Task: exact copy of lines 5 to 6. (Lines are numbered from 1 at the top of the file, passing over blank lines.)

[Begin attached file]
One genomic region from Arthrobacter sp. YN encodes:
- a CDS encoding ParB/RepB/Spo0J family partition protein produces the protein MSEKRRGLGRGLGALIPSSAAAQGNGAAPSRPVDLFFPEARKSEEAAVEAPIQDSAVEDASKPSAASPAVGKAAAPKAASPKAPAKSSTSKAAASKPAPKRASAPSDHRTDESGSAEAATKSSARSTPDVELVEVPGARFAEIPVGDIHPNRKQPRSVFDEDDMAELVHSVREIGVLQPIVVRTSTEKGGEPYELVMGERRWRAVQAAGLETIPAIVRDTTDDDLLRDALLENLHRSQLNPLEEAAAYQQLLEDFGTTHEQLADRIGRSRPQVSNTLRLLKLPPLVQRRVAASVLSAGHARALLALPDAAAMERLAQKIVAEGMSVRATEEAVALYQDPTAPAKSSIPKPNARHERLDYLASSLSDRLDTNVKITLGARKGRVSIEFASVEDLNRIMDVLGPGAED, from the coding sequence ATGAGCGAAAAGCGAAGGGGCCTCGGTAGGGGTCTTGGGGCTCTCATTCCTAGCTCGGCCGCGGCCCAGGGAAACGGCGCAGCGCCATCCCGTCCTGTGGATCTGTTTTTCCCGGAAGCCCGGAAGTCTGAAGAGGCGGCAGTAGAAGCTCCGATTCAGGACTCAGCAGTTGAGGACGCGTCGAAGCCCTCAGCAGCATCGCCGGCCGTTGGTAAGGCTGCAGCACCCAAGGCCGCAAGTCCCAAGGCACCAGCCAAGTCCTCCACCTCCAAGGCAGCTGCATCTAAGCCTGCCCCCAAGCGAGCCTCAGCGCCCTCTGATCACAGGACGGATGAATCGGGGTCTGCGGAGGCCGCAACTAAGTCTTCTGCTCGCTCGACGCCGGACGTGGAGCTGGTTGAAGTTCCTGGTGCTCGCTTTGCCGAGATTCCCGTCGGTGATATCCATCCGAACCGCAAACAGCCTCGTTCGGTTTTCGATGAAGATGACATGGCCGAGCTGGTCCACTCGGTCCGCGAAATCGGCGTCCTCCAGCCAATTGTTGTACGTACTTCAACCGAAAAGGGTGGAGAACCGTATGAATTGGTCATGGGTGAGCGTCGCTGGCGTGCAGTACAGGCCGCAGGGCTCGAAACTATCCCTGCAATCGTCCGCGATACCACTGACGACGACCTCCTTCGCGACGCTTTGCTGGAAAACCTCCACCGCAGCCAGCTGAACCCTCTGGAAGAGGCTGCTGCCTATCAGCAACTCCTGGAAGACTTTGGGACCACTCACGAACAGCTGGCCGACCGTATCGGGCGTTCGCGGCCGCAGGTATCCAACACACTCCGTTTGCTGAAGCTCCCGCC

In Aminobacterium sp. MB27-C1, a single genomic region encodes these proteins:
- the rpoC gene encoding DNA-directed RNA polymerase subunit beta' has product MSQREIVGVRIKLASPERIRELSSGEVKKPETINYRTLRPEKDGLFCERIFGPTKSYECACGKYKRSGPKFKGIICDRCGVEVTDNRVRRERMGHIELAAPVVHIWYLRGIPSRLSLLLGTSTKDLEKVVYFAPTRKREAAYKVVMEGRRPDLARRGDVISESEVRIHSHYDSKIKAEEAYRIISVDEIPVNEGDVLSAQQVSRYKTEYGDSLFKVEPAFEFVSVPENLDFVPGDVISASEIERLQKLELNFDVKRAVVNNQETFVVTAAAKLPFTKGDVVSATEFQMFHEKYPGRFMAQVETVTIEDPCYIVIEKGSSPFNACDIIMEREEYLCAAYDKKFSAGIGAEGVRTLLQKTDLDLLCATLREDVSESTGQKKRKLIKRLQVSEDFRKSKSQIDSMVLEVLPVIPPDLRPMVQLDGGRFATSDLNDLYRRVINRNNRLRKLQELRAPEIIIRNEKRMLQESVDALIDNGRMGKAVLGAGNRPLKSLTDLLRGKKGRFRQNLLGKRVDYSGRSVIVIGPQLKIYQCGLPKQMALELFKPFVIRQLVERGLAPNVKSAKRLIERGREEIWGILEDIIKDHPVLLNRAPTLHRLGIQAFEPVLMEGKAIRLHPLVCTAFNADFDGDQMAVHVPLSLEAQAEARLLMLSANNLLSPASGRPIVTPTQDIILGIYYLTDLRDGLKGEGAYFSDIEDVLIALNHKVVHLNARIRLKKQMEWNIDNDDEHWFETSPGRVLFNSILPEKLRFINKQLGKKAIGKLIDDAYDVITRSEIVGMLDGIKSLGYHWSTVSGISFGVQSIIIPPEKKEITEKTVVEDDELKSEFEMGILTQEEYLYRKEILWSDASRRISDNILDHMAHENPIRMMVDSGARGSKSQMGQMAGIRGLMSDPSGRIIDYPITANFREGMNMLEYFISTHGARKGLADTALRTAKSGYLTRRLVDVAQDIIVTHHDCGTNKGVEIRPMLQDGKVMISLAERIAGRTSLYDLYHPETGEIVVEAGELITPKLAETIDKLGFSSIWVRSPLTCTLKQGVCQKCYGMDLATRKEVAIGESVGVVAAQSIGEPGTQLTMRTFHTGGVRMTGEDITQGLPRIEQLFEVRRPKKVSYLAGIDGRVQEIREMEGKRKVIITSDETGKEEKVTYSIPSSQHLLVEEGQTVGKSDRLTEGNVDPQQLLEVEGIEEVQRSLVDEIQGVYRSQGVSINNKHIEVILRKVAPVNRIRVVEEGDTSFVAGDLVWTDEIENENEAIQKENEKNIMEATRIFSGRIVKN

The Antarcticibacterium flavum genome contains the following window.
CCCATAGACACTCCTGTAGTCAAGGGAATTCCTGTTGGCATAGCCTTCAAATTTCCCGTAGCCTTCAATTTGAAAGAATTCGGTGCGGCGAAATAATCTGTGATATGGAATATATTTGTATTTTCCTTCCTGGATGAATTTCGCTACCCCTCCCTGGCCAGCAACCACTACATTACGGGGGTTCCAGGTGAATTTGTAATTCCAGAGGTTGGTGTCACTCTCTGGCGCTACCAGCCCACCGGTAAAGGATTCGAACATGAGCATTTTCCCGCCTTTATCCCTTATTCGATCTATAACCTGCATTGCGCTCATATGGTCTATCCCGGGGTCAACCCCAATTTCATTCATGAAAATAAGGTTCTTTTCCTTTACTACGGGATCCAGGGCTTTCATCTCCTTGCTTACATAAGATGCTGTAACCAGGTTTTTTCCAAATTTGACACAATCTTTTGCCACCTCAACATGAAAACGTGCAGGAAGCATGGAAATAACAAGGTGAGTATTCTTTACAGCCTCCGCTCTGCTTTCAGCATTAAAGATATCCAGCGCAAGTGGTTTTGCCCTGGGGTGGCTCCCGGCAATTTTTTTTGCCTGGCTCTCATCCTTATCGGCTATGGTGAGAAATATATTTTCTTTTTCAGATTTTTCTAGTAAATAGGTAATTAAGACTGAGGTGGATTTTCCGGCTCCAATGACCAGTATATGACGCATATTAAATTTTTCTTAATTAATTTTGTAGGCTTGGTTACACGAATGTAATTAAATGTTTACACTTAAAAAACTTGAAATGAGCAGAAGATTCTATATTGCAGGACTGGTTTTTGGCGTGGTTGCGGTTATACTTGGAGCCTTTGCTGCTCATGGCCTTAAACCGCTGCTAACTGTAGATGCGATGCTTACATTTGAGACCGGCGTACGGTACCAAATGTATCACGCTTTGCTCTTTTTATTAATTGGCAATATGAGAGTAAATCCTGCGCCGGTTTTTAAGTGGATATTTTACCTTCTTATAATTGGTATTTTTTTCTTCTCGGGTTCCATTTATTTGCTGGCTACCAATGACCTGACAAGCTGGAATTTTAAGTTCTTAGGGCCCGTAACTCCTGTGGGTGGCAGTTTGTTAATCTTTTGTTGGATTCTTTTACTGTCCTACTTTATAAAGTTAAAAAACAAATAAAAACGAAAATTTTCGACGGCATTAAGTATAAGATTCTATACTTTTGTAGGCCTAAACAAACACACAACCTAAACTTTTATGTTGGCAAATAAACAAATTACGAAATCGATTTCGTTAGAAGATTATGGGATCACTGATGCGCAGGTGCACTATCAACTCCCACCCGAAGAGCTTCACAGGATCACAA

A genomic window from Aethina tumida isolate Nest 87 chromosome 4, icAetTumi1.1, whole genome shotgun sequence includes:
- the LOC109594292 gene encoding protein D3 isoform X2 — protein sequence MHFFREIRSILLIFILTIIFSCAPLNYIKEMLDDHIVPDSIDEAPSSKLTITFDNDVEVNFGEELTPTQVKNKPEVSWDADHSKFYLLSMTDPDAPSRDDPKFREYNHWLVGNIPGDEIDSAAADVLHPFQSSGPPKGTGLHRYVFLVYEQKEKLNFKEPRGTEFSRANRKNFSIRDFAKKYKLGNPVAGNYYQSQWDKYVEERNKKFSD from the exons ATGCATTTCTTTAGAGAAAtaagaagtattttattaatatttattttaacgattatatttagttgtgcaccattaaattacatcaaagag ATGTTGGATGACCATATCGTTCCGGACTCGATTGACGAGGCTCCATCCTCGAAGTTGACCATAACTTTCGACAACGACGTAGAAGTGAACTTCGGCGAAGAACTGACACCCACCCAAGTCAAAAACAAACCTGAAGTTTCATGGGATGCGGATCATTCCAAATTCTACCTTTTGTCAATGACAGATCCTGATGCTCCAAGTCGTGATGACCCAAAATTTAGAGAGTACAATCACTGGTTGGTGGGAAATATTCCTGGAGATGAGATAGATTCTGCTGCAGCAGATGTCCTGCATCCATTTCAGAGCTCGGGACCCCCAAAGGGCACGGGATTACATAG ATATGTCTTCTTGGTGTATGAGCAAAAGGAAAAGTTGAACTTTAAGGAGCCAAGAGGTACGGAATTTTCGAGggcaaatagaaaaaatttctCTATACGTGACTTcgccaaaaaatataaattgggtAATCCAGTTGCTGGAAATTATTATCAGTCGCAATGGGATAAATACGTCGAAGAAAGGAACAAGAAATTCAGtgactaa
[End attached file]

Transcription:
The Antarcticibacterium flavum genome contains the following window.
CCCATAGACACTCCTGTAGTCAAGGGAATTCCTGTTGGCATAGCCTTCAAATTTCCCGTAGCCTTCAATTTGAAAGAATTCGGTGCGGCGAAATAATCTGTGATATGGAATATATTTGTATTTTCCTTCCTGGATGAATTTCGCTACCCCTCCCTGGCCAGCAACCACTACATTACGGGGGTTCCAGGTGAATTTGTAATTCCAGAGGTTGGTGTCACTCTCTGGCGCTACCAGCCCACCGGTAAAGGATTCGAACATGAGCATTTTCCCGCCTTTATCCCTTATTCGATCTATAACCTGCATTGCGCTCATATGGTCTATCCCGGGGTCAACCCCAATTTCATTCATGAAAATAAGGTTCTTTTCCTTTACTACGGGATCCAGGGCTTTCATCTCCTTGCTTACATAAGATGCTGTAACCAGGTTTTTTCCAAATTTGACACAATCTTTTGCCACCTCAACATGAAAACGTGCAGGAAGCATGGAAATAACAAGGTGAGTATTCTTTACAGCCTCCGCTCTGCTTTCAGCATTAAAGATATCCAGCGCAAGTGGTTTTGCCCTGGGGTGGCTCCCGGCAATTTTTTTTGCCTGGCTCTCATCCTTATCGGCTATGGTGAGAAATATATTTTCTTTTTCAGATTTTTCTAGTAAATAGGTAATTAAGACTGAGGTGGATTTTCCGGCTCCAATGACCAGTATATGACGCATATTAAATTTTTCTTAATTAATTTTGTAGGCTTGGTTACACGAATGTAATTAAATGTTTACACTTAAAAAACTTGAAATGAGCAGAAGATTCTATATTGCAGGACTGGTTTTTGGCGTGGTTGCGGTTATACTTGGAGCCTTTGCTGCTCATGGCCTTAAACCGCTGCTAACTGTAGATGCGATGCTTACATTTGAGACCGGCGTACGGTACCAAATGTATCACGCTTTGCTCTTTTTATTAATTGGCAATATGAGAGTAAATCCTGCGCCGGTTTTTAAGTGGATATTTTACCTTCTTATAATTGGTATTTTTTTCTTCTCGGGTTCCATTTATTTGCTGGCTACCAATGACCTGACAAGCTGGAATTTTAAGTTCTTAGGGCCCGTAACTCCTGTGGGTGGCAGTTTGTTAATCTTTTGTTGGATTCTTTTACTGTCCTACTTTATAAAGTTAAAAAACAAATAAAAACGAAAATTTTCGACGGCATTAAGTATAAGATTCTATACTTTTGTAGGCCTAAACAAACACACAACCTAAACTTTTATGTTGGCAAATAAACAAATTACGAAATCGATTTCGTTAGAAGATTATGGGATCACTGATGCGCAGGTGCACTATCAACTCCCACCCGAAGAGCTTCACAGGATCACAA